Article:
This debate is only an illustration of the capacity of the hon. Member for Torquay (Mr. C. Williams) for raising a mare's nest. If he had only read the original question out of which this matter arose, he would have found that there is no question at all of any comparison between the figures of this Government and those of the last Government, and that the whole of his statement has been based on an entire misunderstanding. If he will permit me to say so, without intending any offence, I did not take his supplementary question seriously. I did not imagine that this question could arise out of the supplementary question. The figures show an increase for the period, if you take the comparable period between this and the last Government. This Government has been in office 17 months, and I can give the figures for that period. They show a very definite increase. From the 1st June, 1928, to the 31st May, 1929, the total number of juveniles transferred was 1,088. From the 1st June, 1929, to the 31st May, 1930, the number transferred was 1,107. I personally could not take those figures as a comparison, because the whole scheme has been working only for three years, and it is reasonable to expect that a few months will be spent in getting the scheme under way. If, however, the hon. Member wants comparisons, that is the comparison. During 1821 the last month or two there has been a definite diminution in the number of juveniles transferred to the London area. It is due very largely to the intensification of depression in that area. We do not transfer people on some rule of thumb, but in relation to the vacancies available for them, and, wherever the local supply is more than sufficient to fill those vacancies, it would be the height of folly to press on the top of that a further number of transferees. Therefore, although the figures show an increase, there is a smaller proportionate increase than in some other months.
In the London area we have had 262 second places, where the juvenile has been, not lost, but has probably been unable to retain his first job, and we have been able to place him in a second. I regard that as very important work. If I add these 262 second places, a steady increase is shown in the numbers. Taking the first places, there has been a slight proportionate drop in the number of places.
With regard to the hon. Member's questions, I can assure the House that, so far from there being any failure of the machine, the machine has never been working so well as at the present time. I am not content with the progress; I never shall be content until we get it up to 100 per cent.; but there has been a real effort on the part of local authorities to co-operate with us in connection with these committees for the better care and supervision of juveniles, and in the matter of transfer. For example, a very much bigger movement is now taking place in Lancashire, where the movement was very slow indeed. We now have better co-opera on between the local authorities and our own Exchange officers in connection with juvenile advisory committees.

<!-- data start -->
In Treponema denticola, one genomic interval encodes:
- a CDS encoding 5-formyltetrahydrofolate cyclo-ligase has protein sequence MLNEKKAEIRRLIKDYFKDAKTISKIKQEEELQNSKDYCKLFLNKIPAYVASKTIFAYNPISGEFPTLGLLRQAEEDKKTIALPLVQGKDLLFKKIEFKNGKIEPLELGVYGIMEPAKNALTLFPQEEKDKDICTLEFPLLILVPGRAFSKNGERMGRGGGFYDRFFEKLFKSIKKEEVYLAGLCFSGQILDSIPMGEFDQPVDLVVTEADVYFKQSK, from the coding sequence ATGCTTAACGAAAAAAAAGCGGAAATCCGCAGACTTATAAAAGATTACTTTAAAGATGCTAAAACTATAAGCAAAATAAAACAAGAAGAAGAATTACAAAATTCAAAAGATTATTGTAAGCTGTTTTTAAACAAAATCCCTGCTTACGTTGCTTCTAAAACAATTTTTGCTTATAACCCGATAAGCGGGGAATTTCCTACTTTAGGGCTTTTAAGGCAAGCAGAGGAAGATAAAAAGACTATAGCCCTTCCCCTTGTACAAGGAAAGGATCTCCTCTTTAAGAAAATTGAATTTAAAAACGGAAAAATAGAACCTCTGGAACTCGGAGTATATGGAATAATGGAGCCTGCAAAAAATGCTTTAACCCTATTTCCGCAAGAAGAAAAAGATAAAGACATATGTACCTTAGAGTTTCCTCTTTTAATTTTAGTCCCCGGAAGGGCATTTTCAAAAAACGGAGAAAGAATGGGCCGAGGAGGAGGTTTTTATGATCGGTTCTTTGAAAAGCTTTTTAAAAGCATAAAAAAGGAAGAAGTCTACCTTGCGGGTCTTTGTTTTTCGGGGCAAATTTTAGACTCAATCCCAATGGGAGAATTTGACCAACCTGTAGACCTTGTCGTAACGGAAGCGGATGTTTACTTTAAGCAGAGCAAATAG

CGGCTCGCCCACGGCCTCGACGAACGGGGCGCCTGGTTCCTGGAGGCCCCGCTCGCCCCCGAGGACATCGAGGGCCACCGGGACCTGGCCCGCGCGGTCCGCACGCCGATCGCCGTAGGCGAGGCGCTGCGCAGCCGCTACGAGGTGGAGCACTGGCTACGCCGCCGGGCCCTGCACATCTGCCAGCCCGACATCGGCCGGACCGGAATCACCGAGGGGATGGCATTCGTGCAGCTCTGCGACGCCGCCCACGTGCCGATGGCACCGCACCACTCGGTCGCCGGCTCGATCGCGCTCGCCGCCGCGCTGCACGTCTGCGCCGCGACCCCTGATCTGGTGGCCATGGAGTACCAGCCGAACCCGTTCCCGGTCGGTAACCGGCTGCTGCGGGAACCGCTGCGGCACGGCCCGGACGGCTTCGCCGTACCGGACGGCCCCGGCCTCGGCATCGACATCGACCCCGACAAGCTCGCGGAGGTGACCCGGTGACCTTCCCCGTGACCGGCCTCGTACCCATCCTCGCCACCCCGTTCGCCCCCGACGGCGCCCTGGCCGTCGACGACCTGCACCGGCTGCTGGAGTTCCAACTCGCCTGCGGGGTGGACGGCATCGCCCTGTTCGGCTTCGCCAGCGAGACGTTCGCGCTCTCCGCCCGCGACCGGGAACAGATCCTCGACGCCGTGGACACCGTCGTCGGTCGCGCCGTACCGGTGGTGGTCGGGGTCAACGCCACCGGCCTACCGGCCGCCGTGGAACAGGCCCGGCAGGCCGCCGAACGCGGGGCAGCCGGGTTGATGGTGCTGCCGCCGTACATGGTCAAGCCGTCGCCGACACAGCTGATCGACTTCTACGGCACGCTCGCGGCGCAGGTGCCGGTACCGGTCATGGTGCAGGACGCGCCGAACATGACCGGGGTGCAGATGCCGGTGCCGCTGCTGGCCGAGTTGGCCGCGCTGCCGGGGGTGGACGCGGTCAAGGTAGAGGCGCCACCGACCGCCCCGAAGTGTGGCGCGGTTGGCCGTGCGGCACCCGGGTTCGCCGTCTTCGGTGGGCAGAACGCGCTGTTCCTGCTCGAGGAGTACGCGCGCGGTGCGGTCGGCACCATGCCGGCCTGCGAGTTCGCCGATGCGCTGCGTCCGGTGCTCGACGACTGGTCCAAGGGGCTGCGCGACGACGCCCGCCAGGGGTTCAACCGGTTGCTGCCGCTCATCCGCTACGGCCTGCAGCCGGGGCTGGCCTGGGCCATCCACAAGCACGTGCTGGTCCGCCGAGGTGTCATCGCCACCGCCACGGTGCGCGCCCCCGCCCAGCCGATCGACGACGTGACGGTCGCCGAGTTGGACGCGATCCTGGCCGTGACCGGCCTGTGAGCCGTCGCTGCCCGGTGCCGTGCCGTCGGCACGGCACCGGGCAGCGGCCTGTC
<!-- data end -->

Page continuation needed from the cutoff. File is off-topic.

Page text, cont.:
With regard to help from other sources, I have no complaint whatever to make. I find that there is a general appreciation 1822 of the importance of looking after these young people, and, wherever employers and workers can help, they do so. Their opportunities are limited, because the vacancies are limited, but to the extent to which they are able to help, they help most willingly. Wherever we have asked for help in facing certain difficulties locally, for the most part there is a definite improvement on the position 12 months ago. I am still occasionally writing to Members of this House. This week I wrote to a group of Members asking for their good offices in connection with certain county authorities, where the improvement is not as quick as I should like, and I have to thank those Members who have responded so splendidly to any request I have made for their co-operation. I do not think I have had any case in which Members have refused to approach their own local authority when I have asked for their help in trying to get a move on in connection with the establishment of juvenile employment centres.
The hon. Member's last question referred to women coming down from the north. We are steadily developing, and propose to continue to develop as fast as we can find the demand to be met, the establishment of these training centres, which I believe are necessary in connection with the transference of women from one occupation to another, particularly to domestic work. Apart from the exchange machinery altogether, we have indirect evidence—it is not official, and I cannot give statistics—that there is a voluntary trek of women from the North to situations in the South. They come down by hundreds, mostly in connection with posts in some form of domestic work recommended by friends who are already here, and they send for their friends to come down.
§ Adjourned accordingly at Twenty-six Minutes after Eleven o'Clock.